Republican Senators turn tables on investigation in vocal defense of Caterpillar during tax hearing

|  April 01, 2014 |

Cat SenateThough a U.S. Senate report written by Michigan Democrat Sen. Carl Levin concluded that Caterpillar had done nothing illegal in offshore tax strategy, most expected a Tuesday hearing before the Permanent Subcommittee on Investigations to amount to a prolonged scolding for Cat and its financial adviser PricewaterhouseCoopers LLP.

In the end, it was more of a fair fight than expected for the heavy equipment manufacturer as Republican Senators spoke up in defense of the company during the hearing.

According to a report from CBS, Levin opened the hearing by detailing how Caterpillar has since 1999 avoided paying $2.4 billion in federal taxes through corporate restructurings that shifted profits to Switzerland, Bermuda and Luxembourg where corporate taxes are much lower than they are in the U.S.

In response, Republican Rand Paul, who will likely end up as a strong contender for the Presidency in 2016, turned the tables on Levin, according to a report from Reuters.

“We’ve got the wrong people on trial here. The tax code needs to be on trial here,” Paul said. According to a report from ABC, Sen. Paul even questioned why the hearing was being held in the first place, noting that Caterpillar has a responsibility to its shareholders to minimize taxes.

“I think rather than having an inquisition, we should probably bring Caterpillar here and give them an award,” Paul said. “You know, they’ve been in business for over 100 years. It’s not easy to stay in business.”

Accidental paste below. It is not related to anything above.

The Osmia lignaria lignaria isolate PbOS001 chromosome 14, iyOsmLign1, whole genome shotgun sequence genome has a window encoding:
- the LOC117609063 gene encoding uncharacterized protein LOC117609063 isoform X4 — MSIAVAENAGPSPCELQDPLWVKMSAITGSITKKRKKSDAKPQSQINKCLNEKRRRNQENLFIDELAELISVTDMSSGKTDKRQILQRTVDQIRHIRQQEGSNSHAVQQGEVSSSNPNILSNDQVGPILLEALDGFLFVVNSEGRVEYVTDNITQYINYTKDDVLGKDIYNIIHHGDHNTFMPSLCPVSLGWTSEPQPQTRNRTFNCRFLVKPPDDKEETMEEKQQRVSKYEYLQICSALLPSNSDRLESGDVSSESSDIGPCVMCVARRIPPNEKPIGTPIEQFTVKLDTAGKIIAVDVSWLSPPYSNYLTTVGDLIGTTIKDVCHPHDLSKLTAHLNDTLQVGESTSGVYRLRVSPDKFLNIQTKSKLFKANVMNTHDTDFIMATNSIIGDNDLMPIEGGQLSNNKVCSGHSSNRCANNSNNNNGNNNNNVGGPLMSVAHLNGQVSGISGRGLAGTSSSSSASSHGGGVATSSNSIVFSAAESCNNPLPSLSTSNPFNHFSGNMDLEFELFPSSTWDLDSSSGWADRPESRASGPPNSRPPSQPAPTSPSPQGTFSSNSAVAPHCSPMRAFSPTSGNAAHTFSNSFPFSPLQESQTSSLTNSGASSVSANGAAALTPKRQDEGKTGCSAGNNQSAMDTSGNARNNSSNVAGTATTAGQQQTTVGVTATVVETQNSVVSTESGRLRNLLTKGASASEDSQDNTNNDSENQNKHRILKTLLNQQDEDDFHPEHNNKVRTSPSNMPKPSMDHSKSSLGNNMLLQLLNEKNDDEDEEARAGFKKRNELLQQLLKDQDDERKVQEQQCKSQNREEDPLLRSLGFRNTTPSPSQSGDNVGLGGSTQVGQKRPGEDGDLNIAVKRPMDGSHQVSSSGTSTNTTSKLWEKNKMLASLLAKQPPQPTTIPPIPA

Fellow-Republican Rob Portman agreed, saying the 35-percent corporate income tax rate in the U.S. needs to be slashed because it encourages companies to invest in overseas operations.

As expected, former Republican Presidential nominee and current Arizona senator John McCain spoke up in Cat’s defense as well and called for a more “competitive” tax rate. Sen. McCain echoed Portman’s sentiments saying that the current rate is ”a factor in moving U.S. operations overseas and parking profits overseas rather than bringing them back.”

CBS reported that Cat vice president Julie Lagacy said during the hearing that the company stands by its tax strategy and noted that despite it, the company still has a relatively high effective income tax rate of 29 percent.

“Caterpillar takes very seriously its obligation to follow tax law and pay what it owes,” Lagacy said in a prepared testimony. “Caterpillar’s philosophy is that our business structure drives our tax structure. We comply with the tax laws enacted by Congress, by the states and by all of the many jurisdictions in which we conduct business.”

But Cat wasn’t the only entity receiving criticism from Levin during the hearing. According to the Wall Street Journal, Levin read aloud emails sent between colleagues at Cat’s accounting firm PricewaterhouseCoopers. In one email, two PwC colleagues allegedly discussed how they might spin the relocation of Cat product managers from Switzerland to the U.S. to make sure the move didn’t disrupt tax savings as part of the strategy.

“We are going to have to create a story that will put some distance between them and the parts…to retain the benefit,” tax partner Thomas F. Quinn, Steven R. Williams, a managing director at PwC. “Get ready to do some dancing.”

“What the heck,” replied Williams. “We’ll all be retired when this comes up on audit.”

When asked by Levin to explain, Quinn said his correspondence was poorly worded and he was actually talking bout potential tax liabilities the relocation may cause. Williams said his response was inappropriate and “an attempt at humor.”

 

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